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The Connecticut Chapter works to improve the quality of life for people affected by MS in Connecticut and raise funds for critical MS research. Join the movement toward a world free of MS.



February 18, 2009

CHESHIRE, Conn. – On Saturday, March 14, basketball teams will put the full court press on multiple sclerosis. In the spirit of fun, and fundraising, players will go head-to-head at the second annual Petit Memorial Basketball Tournament, Dunk It!

Last year the tournament raised $10,000 and participants seized the opportunity to be hoop-shooting stars for MS. Tyson Oliver, captain of the team winning the adult division in 2008, said Dunk It! was a lot of fun.

“If it’s a good cause, our team likes to help out,” he said.

Oliver’s team, sponsored by Ferrazzi Limousine, participates in several tournaments around Cheshire. Many of the Ferrazzi teammates have played basketball since high school and jumped at the chance to raise money simply by playing their favorite sport.

Proceeds from Dunk It! benefit the National Multiple Sclerosis Society, Connecticut Chapter and the Hayley’s Hope and Michaela’s Miracle MS Memorial Fund.

Dunk It! was established in 2008 by four Cheshire High School graduates: Megan Alexander, Justin Ivey, Wayne Lawrence and Stephen Selnick.

“Our first tournament was a great success,” said Alexander, a close childhood friend of Hayley Petit. “We brought the community together to enjoy basketball, an activity the girls loved, all while raising money for a cause that was incredibly important to the family.”

Hayley and Michaela Petit joined the fight against multiple sclerosis after their mother, Jennifer, was diagnosed with the disease. Hayley first began Hayley’s Hope as a Walk MS team when she was 9 and raised more than $55,000 over eight years. She planned to attend Dartmouth College in the fall of 2007. Her younger sister, Michaela, planned to establish her own walk team.

More than 6,000 Connecticut residents battle the potentially debilitating effects of multiple sclerosis, an autoimmune disease affecting the central nervous system. There is no cure. Symptoms can include, among other things, numbness in the limbs, difficulties with vision and speech, stiffness, loss of mobility and, in some more severe cases, total paralysis. The progress, severity and specific symptoms of MS in any one person cannot be predicted.

Organizers of this year’s event added virtual players to the roster, because not everyone who wants to participate is capable of playing basketball. Virtual players can help the cause from the sidelines by donating to a specific team. After the tournament, there will be a silent auction and prizes for the top teams.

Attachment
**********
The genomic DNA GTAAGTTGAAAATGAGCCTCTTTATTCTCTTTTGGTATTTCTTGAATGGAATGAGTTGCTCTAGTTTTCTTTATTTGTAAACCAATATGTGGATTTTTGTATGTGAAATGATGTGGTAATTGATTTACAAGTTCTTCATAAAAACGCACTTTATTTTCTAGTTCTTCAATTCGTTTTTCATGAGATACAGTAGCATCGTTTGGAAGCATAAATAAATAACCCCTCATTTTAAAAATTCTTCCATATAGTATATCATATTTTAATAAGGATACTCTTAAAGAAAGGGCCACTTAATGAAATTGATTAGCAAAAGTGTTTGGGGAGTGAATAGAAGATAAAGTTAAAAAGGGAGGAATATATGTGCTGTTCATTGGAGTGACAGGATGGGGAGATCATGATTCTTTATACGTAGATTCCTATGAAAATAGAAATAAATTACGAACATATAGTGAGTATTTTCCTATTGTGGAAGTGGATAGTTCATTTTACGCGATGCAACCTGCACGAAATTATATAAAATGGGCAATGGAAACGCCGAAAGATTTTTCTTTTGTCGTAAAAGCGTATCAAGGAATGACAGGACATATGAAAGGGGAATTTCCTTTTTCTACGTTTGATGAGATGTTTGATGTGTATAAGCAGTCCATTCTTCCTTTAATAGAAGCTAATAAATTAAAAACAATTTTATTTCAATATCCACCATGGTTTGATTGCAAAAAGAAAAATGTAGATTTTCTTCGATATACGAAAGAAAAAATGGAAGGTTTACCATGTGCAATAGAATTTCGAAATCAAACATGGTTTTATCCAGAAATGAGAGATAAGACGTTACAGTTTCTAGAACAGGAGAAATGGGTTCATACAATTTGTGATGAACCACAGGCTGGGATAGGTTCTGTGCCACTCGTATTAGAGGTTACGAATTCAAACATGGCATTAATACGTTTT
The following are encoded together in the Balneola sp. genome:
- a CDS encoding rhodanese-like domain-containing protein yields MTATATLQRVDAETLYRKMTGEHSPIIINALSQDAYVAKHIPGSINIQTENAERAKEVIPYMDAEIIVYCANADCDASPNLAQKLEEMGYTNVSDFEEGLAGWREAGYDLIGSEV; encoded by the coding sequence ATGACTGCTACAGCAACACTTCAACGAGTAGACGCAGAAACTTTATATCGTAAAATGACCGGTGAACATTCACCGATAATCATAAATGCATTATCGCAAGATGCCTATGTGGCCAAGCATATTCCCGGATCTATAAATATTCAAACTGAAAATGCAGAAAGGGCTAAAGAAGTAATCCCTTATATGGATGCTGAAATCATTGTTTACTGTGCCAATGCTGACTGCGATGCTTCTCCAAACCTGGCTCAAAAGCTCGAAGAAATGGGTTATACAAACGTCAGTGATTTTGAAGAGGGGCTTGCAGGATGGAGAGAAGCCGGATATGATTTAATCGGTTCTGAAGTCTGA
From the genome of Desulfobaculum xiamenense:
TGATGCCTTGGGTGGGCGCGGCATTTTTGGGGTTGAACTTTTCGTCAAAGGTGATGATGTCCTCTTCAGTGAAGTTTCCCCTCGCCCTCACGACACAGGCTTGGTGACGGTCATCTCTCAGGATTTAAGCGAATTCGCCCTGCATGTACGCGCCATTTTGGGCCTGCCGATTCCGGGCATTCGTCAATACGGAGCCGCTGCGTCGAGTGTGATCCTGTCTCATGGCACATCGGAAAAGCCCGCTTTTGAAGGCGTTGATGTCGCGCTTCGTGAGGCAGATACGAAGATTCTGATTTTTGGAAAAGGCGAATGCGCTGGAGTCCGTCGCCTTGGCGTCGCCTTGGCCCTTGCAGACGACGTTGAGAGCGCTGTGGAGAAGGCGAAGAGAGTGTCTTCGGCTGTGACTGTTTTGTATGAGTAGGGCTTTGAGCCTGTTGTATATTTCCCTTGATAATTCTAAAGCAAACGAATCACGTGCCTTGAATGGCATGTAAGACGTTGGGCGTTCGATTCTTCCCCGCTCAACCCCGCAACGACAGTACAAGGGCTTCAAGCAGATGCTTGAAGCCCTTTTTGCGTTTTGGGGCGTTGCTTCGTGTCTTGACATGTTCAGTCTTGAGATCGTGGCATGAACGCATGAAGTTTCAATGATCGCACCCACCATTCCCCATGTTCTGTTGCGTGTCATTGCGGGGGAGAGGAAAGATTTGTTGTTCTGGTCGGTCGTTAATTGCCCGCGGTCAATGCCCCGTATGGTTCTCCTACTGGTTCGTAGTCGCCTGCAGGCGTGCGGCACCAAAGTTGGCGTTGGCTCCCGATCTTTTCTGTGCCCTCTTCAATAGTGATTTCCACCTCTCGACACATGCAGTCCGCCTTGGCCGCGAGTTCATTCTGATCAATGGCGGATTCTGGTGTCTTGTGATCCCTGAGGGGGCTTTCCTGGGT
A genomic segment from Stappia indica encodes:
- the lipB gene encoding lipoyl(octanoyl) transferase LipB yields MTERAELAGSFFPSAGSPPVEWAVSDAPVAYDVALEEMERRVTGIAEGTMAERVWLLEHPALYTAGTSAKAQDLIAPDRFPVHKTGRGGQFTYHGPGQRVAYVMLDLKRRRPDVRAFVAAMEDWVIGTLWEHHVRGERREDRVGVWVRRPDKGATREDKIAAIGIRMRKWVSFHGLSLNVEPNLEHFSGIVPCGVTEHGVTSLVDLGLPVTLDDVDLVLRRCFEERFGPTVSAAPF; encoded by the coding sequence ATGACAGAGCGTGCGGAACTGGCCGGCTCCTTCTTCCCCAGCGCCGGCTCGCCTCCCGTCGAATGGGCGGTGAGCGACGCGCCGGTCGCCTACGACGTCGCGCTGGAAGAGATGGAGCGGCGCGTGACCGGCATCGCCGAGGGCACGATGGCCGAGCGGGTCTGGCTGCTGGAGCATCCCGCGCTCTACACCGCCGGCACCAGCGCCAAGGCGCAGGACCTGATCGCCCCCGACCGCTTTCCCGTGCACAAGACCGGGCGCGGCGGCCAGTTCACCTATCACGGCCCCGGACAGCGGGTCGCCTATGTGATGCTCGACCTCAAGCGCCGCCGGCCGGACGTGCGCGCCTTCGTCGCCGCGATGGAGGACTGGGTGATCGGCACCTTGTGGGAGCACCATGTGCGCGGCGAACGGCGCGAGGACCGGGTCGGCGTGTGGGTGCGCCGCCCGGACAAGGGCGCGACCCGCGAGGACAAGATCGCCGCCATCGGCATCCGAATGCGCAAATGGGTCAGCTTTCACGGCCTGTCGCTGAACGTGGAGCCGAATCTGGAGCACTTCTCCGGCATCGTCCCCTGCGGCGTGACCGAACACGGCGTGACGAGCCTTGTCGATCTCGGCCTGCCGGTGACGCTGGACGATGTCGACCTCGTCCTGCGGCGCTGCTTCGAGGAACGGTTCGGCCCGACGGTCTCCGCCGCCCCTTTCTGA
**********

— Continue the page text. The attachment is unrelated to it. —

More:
“The response to this event is tremendous,” said Karen E. Butler, vice president of communications with the National MS Society, Connecticut Chapter. “It’s great to see so many people come out for a worthy cause and have fun in the process.”

“I’m sure many teams will come out in March, probably even more than last year,” said Oliver.

Dunk It! will be on Saturday, March 14, at Cheshire High School on 525 South Main Street. Co-ed and single-sex teams of five to eight people can register online at, with a fee of $20 per person. Team check-in takes place at 9:30 a.m. and opening ceremonies begin at 10 a.m., in the auditorium of the high school. For more information about the tournament e-mail Megan Alexander at For information about multiple sclerosis, visit

 Katy Nally, a resident of West Hartford, will graduate from the University of Connecticut in May. She is currently pursuing a Bachelors of Arts degree in journalism and serves as a public relations intern at the National MS Society in Hartford. For more information on internship opportunities with the Connecticut Chapter, please contact Karen E. Butler, Vice President of Communications, at


About the Connecticut Chapter of the National Multiple Sclerosis (MS) Society

The Connecticut Chapter strives to provide knowledge and assistance to help people with MS and their families maintain the highest possible quality of life. These goals are achieved through vital national and local programs.

About Multiple Sclerosis

Multiple sclerosis is an unpredictable, often disabling disease of the central nervous system that disrupts the flow of information within the brain, and between the brain and body. Symptoms range from numbness and tingling to blindness and paralysis. The progress, severity and specific symptoms of MS in any one person cannot yet be predicted, but advances in research and treatment are leading to better understanding and moving us closer to a world free of MS. Most people with MS are diagnosed between the ages of 20 and 50, with at least two to three times more women than men being diagnosed with the disease. MS affects more than 2.3 million people worldwide.


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